Tuesday, November 13, 2012

Beware of 'Twibel' Law

One of the many potential fall outs from the now infamous Newsnight broadcast on 2nd November may have major implications for users of Twitter. We now know that the broadcast carried mistaken claims by a former care home resident that he had been sexually abused by a prominent Conservative politician.

Following the broadcast, there was much speculation as to who that politician was. Some of this discussion was via Twitter, with a large number of individuals linking Lord McAlpine to the Newsnight report – which in turn caused his name to appear as a "trending topic" on Twitter alongside that of Newsnight itself.

Following clarification that this was mistaken identity, recent media reports suggest that Lord McAlpine may now be considering suing some of those for libel and if he proceeds it may represent a significant landmark in the development of what has been coined ‘Twibel’ Law.

In recent months and following some high profile cases there has been increasing clarity around the legal position of Twitter posts which everyone would do well to be mindful off. When you post content online, be it Twitter, Facebook, Blogs or even on the many comment sections of online news pages, you are responsible for that content. In effect when you post online, the law suggests you are acting as a publisher and those publications are subject to the same laws as other publishers, such as newspapers. Importantly, retweet’s also amount to a further publication and makes the retweeter responsible. In case you’re wondering ignorance of the law is not a reasonable defence.

In addition, the individual who originally tweeted the defamatory tweet is also likely to be held responsible for any retweets, as in publishing it in the first instance they may reasonably expect others to retweet it. Neither is it a defence for retweeters to say they were simply repeating a statement made by someone else even if they do so verbatim. Just because something is already circulating out there does not make fair game and the more retweets received the more damage it can do and hence the greater and more costly the libel action it may then trigger. As the law currently stands, libel is actionable without proof of damage and so, on the face of it, you can even get sued if you tweet something defamatory and don’t have any Twitter followers. That sad fact may just lessen the perceived damage done.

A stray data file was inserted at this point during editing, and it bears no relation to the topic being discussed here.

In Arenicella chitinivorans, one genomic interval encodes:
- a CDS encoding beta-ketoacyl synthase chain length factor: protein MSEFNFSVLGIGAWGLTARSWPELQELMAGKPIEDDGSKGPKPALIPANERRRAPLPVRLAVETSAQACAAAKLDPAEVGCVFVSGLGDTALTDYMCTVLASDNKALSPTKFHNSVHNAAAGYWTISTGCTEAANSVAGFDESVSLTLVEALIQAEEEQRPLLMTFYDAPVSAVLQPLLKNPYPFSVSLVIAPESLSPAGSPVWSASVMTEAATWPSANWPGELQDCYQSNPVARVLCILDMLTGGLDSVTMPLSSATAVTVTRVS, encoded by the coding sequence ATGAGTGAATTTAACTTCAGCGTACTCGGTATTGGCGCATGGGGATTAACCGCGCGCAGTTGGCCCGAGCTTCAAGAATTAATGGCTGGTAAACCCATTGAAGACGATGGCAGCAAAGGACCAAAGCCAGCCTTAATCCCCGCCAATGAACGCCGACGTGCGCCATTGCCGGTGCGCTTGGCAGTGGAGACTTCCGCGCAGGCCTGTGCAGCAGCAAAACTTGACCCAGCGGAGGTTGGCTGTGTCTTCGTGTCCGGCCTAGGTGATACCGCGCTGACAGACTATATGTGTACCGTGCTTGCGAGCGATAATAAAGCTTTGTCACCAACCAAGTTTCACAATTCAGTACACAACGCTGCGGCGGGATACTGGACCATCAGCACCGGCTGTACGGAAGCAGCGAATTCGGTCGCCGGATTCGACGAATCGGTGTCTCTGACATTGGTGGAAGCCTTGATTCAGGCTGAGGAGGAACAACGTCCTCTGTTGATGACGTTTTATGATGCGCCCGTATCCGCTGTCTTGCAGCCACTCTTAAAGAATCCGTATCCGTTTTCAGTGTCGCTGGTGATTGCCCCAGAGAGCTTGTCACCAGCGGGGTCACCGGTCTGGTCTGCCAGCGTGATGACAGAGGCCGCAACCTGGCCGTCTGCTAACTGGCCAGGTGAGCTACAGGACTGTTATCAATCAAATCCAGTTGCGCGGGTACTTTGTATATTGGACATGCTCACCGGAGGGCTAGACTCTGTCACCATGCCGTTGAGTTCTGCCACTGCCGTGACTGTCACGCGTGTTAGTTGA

If Lord McAlpine does sue (and let’s face it, unlike many others he may well have the wherewithal and necessary support to do so), this high profile case will join the increasing number facing the courts.

In England’s first libel case involving Twitter in March of this year, New Zealand cricketer Chris Cairns was awarded £90,000 in damages after he was wrongly accused of match-fixing by Lalit Modi, the former chairman of the Indian Premier League. Modi was also ordered to pay Mr Cairns' £400,000 legal costs ! Lawyer and defamation expert Niri Shan, said at the time: "'This case demonstrates that posts on Twitter are taken as seriously, in the eyes of the law, as comments printed in mainstream press. Whilst people may feel less cautious about tweeting- the level of risk they are taking, and protection of those being referred to, remains the same.”

It would seem that with total costs amounting to over £1 Million in that case, we should all be a little more careful with the next ‘140 characters or less’ message we tweet or retweet– at the full 140 characters that equates to £7,142.85+ per character – ouch !

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